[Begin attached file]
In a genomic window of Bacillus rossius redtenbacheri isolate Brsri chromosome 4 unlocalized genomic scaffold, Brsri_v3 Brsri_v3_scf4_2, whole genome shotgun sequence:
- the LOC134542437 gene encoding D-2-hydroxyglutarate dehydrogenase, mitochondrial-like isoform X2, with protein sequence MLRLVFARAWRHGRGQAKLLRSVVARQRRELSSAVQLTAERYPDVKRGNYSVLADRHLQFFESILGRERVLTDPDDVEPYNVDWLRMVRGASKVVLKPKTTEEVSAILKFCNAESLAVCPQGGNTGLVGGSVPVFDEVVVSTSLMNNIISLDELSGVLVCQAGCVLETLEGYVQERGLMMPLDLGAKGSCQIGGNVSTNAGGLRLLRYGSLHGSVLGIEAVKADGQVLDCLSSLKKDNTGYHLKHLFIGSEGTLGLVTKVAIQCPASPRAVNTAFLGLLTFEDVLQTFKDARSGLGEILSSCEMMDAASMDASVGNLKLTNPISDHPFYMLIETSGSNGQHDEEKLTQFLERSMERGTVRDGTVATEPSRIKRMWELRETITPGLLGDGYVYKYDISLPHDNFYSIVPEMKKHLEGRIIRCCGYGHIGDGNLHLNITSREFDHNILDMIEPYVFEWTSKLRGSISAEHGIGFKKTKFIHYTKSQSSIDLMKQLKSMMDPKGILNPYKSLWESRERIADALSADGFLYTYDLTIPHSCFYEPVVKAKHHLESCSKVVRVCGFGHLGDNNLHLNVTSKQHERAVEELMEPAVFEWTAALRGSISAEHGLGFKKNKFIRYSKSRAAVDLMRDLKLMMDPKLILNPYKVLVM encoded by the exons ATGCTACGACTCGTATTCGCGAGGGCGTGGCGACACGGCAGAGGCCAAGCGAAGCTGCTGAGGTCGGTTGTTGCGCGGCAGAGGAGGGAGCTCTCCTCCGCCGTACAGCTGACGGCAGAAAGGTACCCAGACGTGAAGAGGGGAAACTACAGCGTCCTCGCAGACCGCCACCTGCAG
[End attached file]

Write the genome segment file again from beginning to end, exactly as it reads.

In a genomic window of Bacillus rossius redtenbacheri isolate Brsri chromosome 4 unlocalized genomic scaffold, Brsri_v3 Brsri_v3_scf4_2, whole genome shotgun sequence:
- the LOC134542437 gene encoding D-2-hydroxyglutarate dehydrogenase, mitochondrial-like isoform X2, with protein sequence MLRLVFARAWRHGRGQAKLLRSVVARQRRELSSAVQLTAERYPDVKRGNYSVLADRHLQFFESILGRERVLTDPDDVEPYNVDWLRMVRGASKVVLKPKTTEEVSAILKFCNAESLAVCPQGGNTGLVGGSVPVFDEVVVSTSLMNNIISLDELSGVLVCQAGCVLETLEGYVQERGLMMPLDLGAKGSCQIGGNVSTNAGGLRLLRYGSLHGSVLGIEAVKADGQVLDCLSSLKKDNTGYHLKHLFIGSEGTLGLVTKVAIQCPASPRAVNTAFLGLLTFEDVLQTFKDARSGLGEILSSCEMMDAASMDASVGNLKLTNPISDHPFYMLIETSGSNGQHDEEKLTQFLERSMERGTVRDGTVATEPSRIKRMWELRETITPGLLGDGYVYKYDISLPHDNFYSIVPEMKKHLEGRIIRCCGYGHIGDGNLHLNITSREFDHNILDMIEPYVFEWTSKLRGSISAEHGIGFKKTKFIHYTKSQSSIDLMKQLKSMMDPKGILNPYKSLWESRERIADALSADGFLYTYDLTIPHSCFYEPVVKAKHHLESCSKVVRVCGFGHLGDNNLHLNVTSKQHERAVEELMEPAVFEWTAALRGSISAEHGLGFKKNKFIRYSKSRAAVDLMRDLKLMMDPKLILNPYKVLVM encoded by the exons ATGCTACGACTCGTATTCGCGAGGGCGTGGCGACACGGCAGAGGCCAAGCGAAGCTGCTGAGGTCGGTTGTTGCGCGGCAGAGGAGGGAGCTCTCCTCCGCCGTACAGCTGACGGCAGAAAGGTACCCAGACGTGAAGAGGGGAAACTACAGCGTCCTCGCAGACCGCCACCTGCAG